The ever-present coronavirus has made life harder for parents across the world. Actress Angelina Jolie, a mother of six, can certainly agree with that. On April 24, Jolie, who is a contributing editor for TIME, wrote an article for TIME’s Parents newsletter, in which she gives parental advice amidst the coronavirus pandemic.
In her letter, Jolie speaks on how the coronavirus has shown her that being a perfect parent is “impossible” and that children do not want perfection from their parents, just honesty. “So now, in the midst of this pandemic, I think of all the mothers and fathers with children at home,” said Jolie. “All hoping they can do everything right, answer all needs, and stay calm and positive. One thing that has helped me is to know that’s impossible.”
“It is a lovely thing to discover that your children don’t want you perfect. They just want you honest. And doing your best,” explained Jolie. In fact, the more room they have to be great where you are weak, the stronger they may become. They love you. They want to help you. So in the end, it’s the team you build. And in a way, they are raising you up too. You grow together.”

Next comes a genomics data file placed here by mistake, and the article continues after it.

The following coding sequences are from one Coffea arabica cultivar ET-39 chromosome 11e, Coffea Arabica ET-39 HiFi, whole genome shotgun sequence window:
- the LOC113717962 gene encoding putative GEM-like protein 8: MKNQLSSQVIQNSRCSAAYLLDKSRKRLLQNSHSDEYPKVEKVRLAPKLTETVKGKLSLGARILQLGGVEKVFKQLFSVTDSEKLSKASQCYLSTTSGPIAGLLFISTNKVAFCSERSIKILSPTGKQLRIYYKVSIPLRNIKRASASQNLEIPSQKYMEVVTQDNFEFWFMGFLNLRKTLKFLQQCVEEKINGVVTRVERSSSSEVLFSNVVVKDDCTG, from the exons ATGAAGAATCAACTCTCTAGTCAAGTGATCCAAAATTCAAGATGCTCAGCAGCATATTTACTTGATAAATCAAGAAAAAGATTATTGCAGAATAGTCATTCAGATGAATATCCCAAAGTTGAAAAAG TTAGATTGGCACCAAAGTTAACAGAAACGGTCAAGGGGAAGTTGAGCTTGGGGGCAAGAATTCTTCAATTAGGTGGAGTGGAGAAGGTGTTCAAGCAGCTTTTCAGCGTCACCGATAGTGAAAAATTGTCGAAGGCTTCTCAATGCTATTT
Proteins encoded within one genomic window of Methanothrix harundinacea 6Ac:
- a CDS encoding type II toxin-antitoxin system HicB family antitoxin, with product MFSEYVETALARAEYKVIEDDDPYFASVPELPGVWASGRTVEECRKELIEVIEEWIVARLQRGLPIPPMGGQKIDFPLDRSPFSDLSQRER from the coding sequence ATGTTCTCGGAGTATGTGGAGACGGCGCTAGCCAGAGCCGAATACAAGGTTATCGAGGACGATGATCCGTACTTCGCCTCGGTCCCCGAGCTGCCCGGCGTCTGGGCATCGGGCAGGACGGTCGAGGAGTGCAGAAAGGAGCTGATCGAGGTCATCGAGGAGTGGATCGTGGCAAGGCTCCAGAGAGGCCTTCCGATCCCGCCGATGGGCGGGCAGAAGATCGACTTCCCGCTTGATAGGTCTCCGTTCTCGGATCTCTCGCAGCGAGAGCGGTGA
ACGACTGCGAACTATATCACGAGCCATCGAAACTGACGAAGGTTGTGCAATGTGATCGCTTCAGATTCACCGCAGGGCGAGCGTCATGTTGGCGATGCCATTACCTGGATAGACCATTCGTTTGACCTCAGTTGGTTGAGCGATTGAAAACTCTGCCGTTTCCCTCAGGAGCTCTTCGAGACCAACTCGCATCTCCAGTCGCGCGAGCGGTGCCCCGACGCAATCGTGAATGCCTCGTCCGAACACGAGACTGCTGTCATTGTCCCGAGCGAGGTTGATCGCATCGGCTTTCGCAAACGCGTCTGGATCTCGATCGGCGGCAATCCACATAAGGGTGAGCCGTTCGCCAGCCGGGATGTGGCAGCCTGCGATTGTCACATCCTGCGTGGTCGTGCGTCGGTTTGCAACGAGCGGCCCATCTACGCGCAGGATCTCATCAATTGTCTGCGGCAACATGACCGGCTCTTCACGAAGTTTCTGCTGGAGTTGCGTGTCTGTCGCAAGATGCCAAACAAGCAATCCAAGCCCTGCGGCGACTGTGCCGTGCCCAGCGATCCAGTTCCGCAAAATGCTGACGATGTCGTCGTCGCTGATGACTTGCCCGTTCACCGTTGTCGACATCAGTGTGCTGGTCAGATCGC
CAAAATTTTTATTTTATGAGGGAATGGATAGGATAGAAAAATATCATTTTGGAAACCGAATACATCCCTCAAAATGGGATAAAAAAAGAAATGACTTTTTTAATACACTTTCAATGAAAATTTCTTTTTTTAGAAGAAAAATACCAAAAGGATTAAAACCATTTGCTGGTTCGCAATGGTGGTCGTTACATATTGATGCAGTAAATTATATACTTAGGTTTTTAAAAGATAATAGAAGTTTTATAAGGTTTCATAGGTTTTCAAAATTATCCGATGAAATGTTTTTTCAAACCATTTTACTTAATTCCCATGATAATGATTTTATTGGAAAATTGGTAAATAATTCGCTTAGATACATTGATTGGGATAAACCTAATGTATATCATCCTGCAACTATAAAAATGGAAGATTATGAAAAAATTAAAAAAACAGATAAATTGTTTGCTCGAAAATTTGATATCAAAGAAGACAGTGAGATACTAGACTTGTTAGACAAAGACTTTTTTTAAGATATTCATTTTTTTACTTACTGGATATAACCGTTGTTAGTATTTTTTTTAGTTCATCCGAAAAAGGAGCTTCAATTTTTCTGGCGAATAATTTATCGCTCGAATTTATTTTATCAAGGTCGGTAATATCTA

Angelina Jolie shares six children with her ex-husband, fellow actor Brad Pitt: 18-year-old Maddox, 16-year-old Pax, 15-year-old Zahara, 13-year-old Shiloh, and 11-year-old twins Knox and Vivienne Jolie-Pitt (Maddox, Pax and Zahara were adopted internationally). On April 23, the TIME 100: Finding Hope virtual summit took place, where health experts and entertainers discussed the impacts of coronavirus. It featured Jolie, along with singer John Legend and National Institute of Allergy and Infectious Diseases (NIAID) director and immunologist Dr. Anthony Fauci.
During the summit, Jolie spoke about how she is handling the quarantine with her six kids, saying: “We’re all locked in and we’re doing all right.” As a Special Envoy of the U.N. High Commissioner for Refugees (UNHCR), Jolie also discussed with TIME editor-in-chief Edward Felsenthal about how the coronavirus greatly worsens issues that children around the world face, such as displacement and food insecurity. “We should never have children around the world that vulnerable,” says Jolie.